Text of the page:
– The next day — May 26 — ABC called and offered me the job. I accepted and we agreed I would start in two weeks.

A series of fortunate events? Sure, some people would say it’s all just coincidence. (Some people would say the same if a warehouse full of airplane parts exploded and produced a perfectly functioning airplane. 😉 I can attest that some of those “events” felt decidedly less than fortunate while I was in them, and I admit I slipped into despair, more than once. But I’m thankful that, looking back, I’m able to see the pieces come together, and I’m posting about it here to be a much-needed reminder for me to look for the big picture… or should I say, the big plan.

“…shall I speak at this?” you bet your sweet bippy

Recently, a coworker made inappropriate remarks, and although he was sent packing, the rest of us had to endure a crash course in sensitivity. As we sat in the course, I marveled at the hypocrisy of it all: a worker bee gets called on the carpet (and rightly so, from the few details that were provided), and yet, the main manager at our location gets away with his repeated angry tantrums.

Said manager, who was leading the training(!), repeatedly insisted that we should speak up if we see incidents of harassment. An associate took the opportunity to casually approach the topic of angry outbursts, and the manager’s response was dismissive: “Well, yeah, some people do blow off steam…”  Later, the associate and I agreed that such verbal abuse should be as off-limits as physical violence.

Lest anyone should think that my coworkers and I are simply too sensitive, I understand that, whenever people spend time together, there will be disagreements and moments of lost temper. But, from where I sit, the manager’s overreactions are so far, so unnecessarily far beyond that. No matter how calm his co-conversationalist remains, he can be counted on to dissolve into a contempt-filled rage, and when such an onslaught is directed at me, I’m left feeling as if I’ve been utterly stomped on.

Having more than once been the target of the boss’s aggression, not long after the meeting, I realized there would never be a better chance to voice my feelings. I caught up with the manager. “Continuing the thoughts in our training, for the record, when someone yells at me, I *do* feel ‘humiliated’ and ‘disrespected.'” He asked if he ever made me feel that way, and I responded affirmatively. I added that I can accept correction, and I can accept criticism, but “just tell me. No need to shout.” It was a very civil exchange, and he said he appreciated me letting him know. I was proud of myself for speaking up, and I felt I had made peace with the situation.

The next day, the manager joked(?) that I had “given him a complex.” Well, if that means I brought some enlightenment, that’s a good thing, in my book — and long overdue. Reflecting on his apparent surprise at my reaction to his shouting, I’ve wondered whether I should share two more for-the-records: (1) I don’t know of anyone who responds well to such unbridled anger, and consequently (2) I can’t think of a single situation that would be made better by it. (I truly boggle that this has never come up in his twenty-plus years as a manager.)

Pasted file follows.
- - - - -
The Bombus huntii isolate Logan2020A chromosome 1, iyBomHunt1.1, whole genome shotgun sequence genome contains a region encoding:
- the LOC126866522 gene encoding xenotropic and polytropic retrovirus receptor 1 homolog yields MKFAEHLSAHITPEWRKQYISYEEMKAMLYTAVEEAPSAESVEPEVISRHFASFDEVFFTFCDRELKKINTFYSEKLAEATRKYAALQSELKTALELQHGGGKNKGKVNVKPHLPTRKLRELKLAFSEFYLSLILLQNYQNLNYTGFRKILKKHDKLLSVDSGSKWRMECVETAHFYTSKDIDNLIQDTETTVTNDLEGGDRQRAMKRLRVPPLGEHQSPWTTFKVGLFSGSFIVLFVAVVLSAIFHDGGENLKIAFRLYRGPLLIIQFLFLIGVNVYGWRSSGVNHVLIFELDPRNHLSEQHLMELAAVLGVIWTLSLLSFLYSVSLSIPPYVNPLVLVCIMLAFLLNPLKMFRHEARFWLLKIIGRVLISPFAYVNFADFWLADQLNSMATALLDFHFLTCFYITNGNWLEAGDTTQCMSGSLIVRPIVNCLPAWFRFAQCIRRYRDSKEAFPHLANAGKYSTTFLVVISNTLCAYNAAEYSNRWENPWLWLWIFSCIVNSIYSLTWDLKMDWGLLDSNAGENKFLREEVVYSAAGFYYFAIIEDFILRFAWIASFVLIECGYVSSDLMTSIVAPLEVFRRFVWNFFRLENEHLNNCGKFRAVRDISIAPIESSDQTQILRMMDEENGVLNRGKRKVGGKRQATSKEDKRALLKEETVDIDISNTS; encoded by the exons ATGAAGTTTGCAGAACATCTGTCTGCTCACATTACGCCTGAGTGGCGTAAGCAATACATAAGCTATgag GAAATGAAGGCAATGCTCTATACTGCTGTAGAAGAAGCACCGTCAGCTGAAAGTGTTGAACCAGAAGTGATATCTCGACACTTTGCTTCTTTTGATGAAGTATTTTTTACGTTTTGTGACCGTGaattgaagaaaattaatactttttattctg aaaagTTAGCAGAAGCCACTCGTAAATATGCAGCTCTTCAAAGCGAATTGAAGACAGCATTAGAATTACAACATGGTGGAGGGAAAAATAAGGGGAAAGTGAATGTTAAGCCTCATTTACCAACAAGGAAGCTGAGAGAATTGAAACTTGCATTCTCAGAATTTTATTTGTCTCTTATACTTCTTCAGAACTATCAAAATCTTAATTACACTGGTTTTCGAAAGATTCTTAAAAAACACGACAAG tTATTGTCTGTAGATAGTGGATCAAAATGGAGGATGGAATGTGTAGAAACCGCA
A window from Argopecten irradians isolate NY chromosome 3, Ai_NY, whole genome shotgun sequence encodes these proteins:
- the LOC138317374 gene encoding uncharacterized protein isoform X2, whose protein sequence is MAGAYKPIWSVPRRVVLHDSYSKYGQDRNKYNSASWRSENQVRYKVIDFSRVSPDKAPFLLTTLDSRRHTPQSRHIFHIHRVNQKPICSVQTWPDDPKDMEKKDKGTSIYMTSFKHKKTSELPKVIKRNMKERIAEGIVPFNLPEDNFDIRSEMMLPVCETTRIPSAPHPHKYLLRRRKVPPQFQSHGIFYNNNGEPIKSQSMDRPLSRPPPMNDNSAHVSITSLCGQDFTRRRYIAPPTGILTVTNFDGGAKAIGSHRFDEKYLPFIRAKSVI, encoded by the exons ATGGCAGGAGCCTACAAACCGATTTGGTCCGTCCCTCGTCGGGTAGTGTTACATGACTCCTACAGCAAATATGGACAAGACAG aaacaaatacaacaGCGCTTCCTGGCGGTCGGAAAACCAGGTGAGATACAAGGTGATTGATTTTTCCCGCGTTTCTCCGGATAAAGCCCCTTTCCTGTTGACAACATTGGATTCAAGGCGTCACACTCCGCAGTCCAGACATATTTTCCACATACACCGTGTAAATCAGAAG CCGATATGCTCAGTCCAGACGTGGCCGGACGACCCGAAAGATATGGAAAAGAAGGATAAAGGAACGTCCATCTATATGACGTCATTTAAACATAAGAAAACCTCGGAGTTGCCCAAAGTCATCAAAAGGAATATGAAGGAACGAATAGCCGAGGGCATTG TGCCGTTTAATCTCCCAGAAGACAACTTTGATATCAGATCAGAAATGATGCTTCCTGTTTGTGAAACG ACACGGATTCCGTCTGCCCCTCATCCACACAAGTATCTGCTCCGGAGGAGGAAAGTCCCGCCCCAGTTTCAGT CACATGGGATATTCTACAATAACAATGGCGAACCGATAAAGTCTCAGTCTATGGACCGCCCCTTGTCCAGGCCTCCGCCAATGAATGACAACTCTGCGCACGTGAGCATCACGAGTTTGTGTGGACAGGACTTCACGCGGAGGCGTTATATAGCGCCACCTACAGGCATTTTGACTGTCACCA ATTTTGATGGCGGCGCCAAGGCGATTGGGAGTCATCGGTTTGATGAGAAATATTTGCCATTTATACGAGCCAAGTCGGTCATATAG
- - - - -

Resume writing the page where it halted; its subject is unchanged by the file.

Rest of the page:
As I said, I’m proud of myself for taking the opportunity to speak up. Has it changed anything? It’s hard to say. It’s not as if there was an ugly incident every day, or even every week. In any case, even if the anti-harassment emphasis was just a show for damage control, to learn that I really can speak up is empowering. Who knows, if there is another incident, maybe I’ll call it out…without waiting to be asked.

those things I do, 2015 edition

Has it really been four years since I’ve written one of these? Hmm, I seem to recall passing thoughts of such a post each of the past three years, but more pressing to do’s got in the way. Truth be known, I probably wouldn’t have done this one had I not been on vacation from work this past week. Anyway! Here are some of the things occupying my time.

* enduring changing conditions at work. In January, the boss I’ve had for the 2.5 years at my current company retired. His former second-in-command took the reigns, and for several months, it was the nightmare I had feared. To say the least, the new boss is a micromanager, and his default state of impatiently oozing with sarcasm was only made worse by his promotion. I was to the point where I was regularly checking the job listings, because to think of staying indefinitely with that man in that highly negative environment was too much to bear. But I found out in September that our contract was only renewed until March of next year. Although the higher-ups express confidence that we’ll get another renewal, I’m not counting on that. In any case, I decided that – as things have calmed down a bit – I’ll at least try to make it through the end of this year. Can’t quit before I get all of my vacation and holidays, right? 😉